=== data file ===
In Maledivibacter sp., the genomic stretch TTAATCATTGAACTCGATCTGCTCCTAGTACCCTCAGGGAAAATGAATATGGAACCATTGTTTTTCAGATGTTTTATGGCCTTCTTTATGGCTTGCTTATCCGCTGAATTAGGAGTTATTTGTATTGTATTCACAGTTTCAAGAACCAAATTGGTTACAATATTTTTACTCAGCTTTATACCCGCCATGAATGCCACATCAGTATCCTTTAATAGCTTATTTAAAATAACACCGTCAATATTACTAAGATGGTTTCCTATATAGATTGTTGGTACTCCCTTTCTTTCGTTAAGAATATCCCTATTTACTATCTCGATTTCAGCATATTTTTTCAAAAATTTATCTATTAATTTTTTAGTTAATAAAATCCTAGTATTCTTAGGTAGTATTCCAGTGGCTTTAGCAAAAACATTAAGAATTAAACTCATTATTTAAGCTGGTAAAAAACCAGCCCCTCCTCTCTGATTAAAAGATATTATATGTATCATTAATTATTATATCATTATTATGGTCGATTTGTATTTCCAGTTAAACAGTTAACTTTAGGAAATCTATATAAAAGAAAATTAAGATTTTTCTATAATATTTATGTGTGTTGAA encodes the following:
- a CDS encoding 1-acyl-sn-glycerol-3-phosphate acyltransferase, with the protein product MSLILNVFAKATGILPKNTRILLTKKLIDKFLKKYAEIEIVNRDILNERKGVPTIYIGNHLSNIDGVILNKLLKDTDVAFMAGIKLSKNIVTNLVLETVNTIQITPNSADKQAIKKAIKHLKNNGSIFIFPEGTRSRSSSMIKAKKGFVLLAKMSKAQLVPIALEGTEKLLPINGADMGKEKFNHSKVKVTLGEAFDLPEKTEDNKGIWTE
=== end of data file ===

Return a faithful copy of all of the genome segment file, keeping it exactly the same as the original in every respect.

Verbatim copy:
In Maledivibacter sp., the genomic stretch TTAATCATTGAACTCGATCTGCTCCTAGTACCCTCAGGGAAAATGAATATGGAACCATTGTTTTTCAGATGTTTTATGGCCTTCTTTATGGCTTGCTTATCCGCTGAATTAGGAGTTATTTGTATTGTATTCACAGTTTCAAGAACCAAATTGGTTACAATATTTTTACTCAGCTTTATACCCGCCATGAATGCCACATCAGTATCCTTTAATAGCTTATTTAAAATAACACCGTCAATATTACTAAGATGGTTTCCTATATAGATTGTTGGTACTCCCTTTCTTTCGTTAAGAATATCCCTATTTACTATCTCGATTTCAGCATATTTTTTCAAAAATTTATCTATTAATTTTTTAGTTAATAAAATCCTAGTATTCTTAGGTAGTATTCCAGTGGCTTTAGCAAAAACATTAAGAATTAAACTCATTATTTAAGCTGGTAAAAAACCAGCCCCTCCTCTCTGATTAAAAGATATTATATGTATCATTAATTATTATATCATTATTATGGTCGATTTGTATTTCCAGTTAAACAGTTAACTTTAGGAAATCTATATAAAAGAAAATTAAGATTTTTCTATAATATTTATGTGTGTTGAA encodes the following:
- a CDS encoding 1-acyl-sn-glycerol-3-phosphate acyltransferase, with the protein product MSLILNVFAKATGILPKNTRILLTKKLIDKFLKKYAEIEIVNRDILNERKGVPTIYIGNHLSNIDGVILNKLLKDTDVAFMAGIKLSKNIVTNLVLETVNTIQITPNSADKQAIKKAIKHLKNNGSIFIFPEGTRSRSSSMIKAKKGFVLLAKMSKAQLVPIALEGTEKLLPINGADMGKEKFNHSKVKVTLGEAFDLPEKTEDNKGIWTE